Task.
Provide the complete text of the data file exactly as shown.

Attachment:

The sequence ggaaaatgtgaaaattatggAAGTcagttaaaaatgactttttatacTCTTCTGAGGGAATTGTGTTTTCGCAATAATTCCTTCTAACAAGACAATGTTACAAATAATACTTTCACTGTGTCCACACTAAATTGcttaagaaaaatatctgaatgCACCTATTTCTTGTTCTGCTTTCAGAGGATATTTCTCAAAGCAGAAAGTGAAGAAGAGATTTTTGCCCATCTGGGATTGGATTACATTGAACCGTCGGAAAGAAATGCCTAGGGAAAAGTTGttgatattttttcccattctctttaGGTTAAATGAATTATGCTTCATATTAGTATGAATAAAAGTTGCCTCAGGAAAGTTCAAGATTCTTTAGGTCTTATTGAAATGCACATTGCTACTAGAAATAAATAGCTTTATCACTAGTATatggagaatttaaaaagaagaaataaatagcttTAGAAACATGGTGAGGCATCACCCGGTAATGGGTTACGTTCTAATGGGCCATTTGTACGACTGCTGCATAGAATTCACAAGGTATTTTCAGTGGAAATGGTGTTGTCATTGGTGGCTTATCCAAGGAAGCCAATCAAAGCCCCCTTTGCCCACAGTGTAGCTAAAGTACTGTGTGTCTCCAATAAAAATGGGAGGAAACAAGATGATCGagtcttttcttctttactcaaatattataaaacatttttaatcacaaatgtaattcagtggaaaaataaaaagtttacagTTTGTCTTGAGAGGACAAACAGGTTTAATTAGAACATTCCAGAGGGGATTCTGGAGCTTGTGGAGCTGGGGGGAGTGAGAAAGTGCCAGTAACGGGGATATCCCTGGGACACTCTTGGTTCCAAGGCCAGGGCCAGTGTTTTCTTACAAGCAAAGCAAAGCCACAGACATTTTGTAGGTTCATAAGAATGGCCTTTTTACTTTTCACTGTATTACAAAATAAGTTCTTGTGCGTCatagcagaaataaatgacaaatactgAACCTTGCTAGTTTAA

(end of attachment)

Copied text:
The sequence ggaaaatgtgaaaattatggAAGTcagttaaaaatgactttttatacTCTTCTGAGGGAATTGTGTTTTCGCAATAATTCCTTCTAACAAGACAATGTTACAAATAATACTTTCACTGTGTCCACACTAAATTGcttaagaaaaatatctgaatgCACCTATTTCTTGTTCTGCTTTCAGAGGATATTTCTCAAAGCAGAAAGTGAAGAAGAGATTTTTGCCCATCTGGGATTGGATTACATTGAACCGTCGGAAAGAAATGCCTAGGGAAAAGTTGttgatattttttcccattctctttaGGTTAAATGAATTATGCTTCATATTAGTATGAATAAAAGTTGCCTCAGGAAAGTTCAAGATTCTTTAGGTCTTATTGAAATGCACATTGCTACTAGAAATAAATAGCTTTATCACTAGTATatggagaatttaaaaagaagaaataaatagcttTAGAAACATGGTGAGGCATCACCCGGTAATGGGTTACGTTCTAATGGGCCATTTGTACGACTGCTGCATAGAATTCACAAGGTATTTTCAGTGGAAATGGTGTTGTCATTGGTGGCTTATCCAAGGAAGCCAATCAAAGCCCCCTTTGCCCACAGTGTAGCTAAAGTACTGTGTGTCTCCAATAAAAATGGGAGGAAACAAGATGATCGagtcttttcttctttactcaaatattataaaacatttttaatcacaaatgtaattcagtggaaaaataaaaagtttacagTTTGTCTTGAGAGGACAAACAGGTTTAATTAGAACATTCCAGAGGGGATTCTGGAGCTTGTGGAGCTGGGGGGAGTGAGAAAGTGCCAGTAACGGGGATATCCCTGGGACACTCTTGGTTCCAAGGCCAGGGCCAGTGTTTTCTTACAAGCAAAGCAAAGCCACAGACATTTTGTAGGTTCATAAGAATGGCCTTTTTACTTTTCACTGTATTACAAAATAAGTTCTTGTGCGTCatagcagaaataaatgacaaatactgAACCTTGCTAGTTTAA